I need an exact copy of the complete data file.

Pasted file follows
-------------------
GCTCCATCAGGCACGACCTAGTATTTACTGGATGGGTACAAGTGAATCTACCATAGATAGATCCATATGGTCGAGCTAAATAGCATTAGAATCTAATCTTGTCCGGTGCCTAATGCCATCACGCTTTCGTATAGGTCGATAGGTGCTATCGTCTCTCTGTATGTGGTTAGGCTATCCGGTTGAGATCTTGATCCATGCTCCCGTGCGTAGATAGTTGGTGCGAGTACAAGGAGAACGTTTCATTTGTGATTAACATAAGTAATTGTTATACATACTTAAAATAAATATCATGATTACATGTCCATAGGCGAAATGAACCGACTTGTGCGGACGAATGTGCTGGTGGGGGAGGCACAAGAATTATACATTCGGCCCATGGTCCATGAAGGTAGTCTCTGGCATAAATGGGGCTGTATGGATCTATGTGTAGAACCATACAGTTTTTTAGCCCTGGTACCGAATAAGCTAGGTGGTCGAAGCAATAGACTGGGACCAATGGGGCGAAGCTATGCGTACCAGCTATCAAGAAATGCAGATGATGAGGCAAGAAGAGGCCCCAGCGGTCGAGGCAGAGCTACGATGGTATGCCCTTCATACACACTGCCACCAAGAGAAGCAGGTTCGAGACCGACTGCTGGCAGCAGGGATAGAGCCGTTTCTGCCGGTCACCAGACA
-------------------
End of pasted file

GCTCCATCAGGCACGACCTAGTATTTACTGGATGGGTACAAGTGAATCTACCATAGATAGATCCATATGGTCGAGCTAAATAGCATTAGAATCTAATCTTGTCCGGTGCCTAATGCCATCACGCTTTCGTATAGGTCGATAGGTGCTATCGTCTCTCTGTATGTGGTTAGGCTATCCGGTTGAGATCTTGATCCATGCTCCCGTGCGTAGATAGTTGGTGCGAGTACAAGGAGAACGTTTCATTTGTGATTAACATAAGTAATTGTTATACATACTTAAAATAAATATCATGATTACATGTCCATAGGCGAAATGAACCGACTTGTGCGGACGAATGTGCTGGTGGGGGAGGCACAAGAATTATACATTCGGCCCATGGTCCATGAAGGTAGTCTCTGGCATAAATGGGGCTGTATGGATCTATGTGTAGAACCATACAGTTTTTTAGCCCTGGTACCGAATAAGCTAGGTGGTCGAAGCAATAGACTGGGACCAATGGGGCGAAGCTATGCGTACCAGCTATCAAGAAATGCAGATGATGAGGCAAGAAGAGGCCCCAGCGGTCGAGGCAGAGCTACGATGGTATGCCCTTCATACACACTGCCACCAAGAGAAGCAGGTTCGAGACCGACTGCTGGCAGCAGGGATAGAGCCGTTTCTGCCGGTCACCAGACA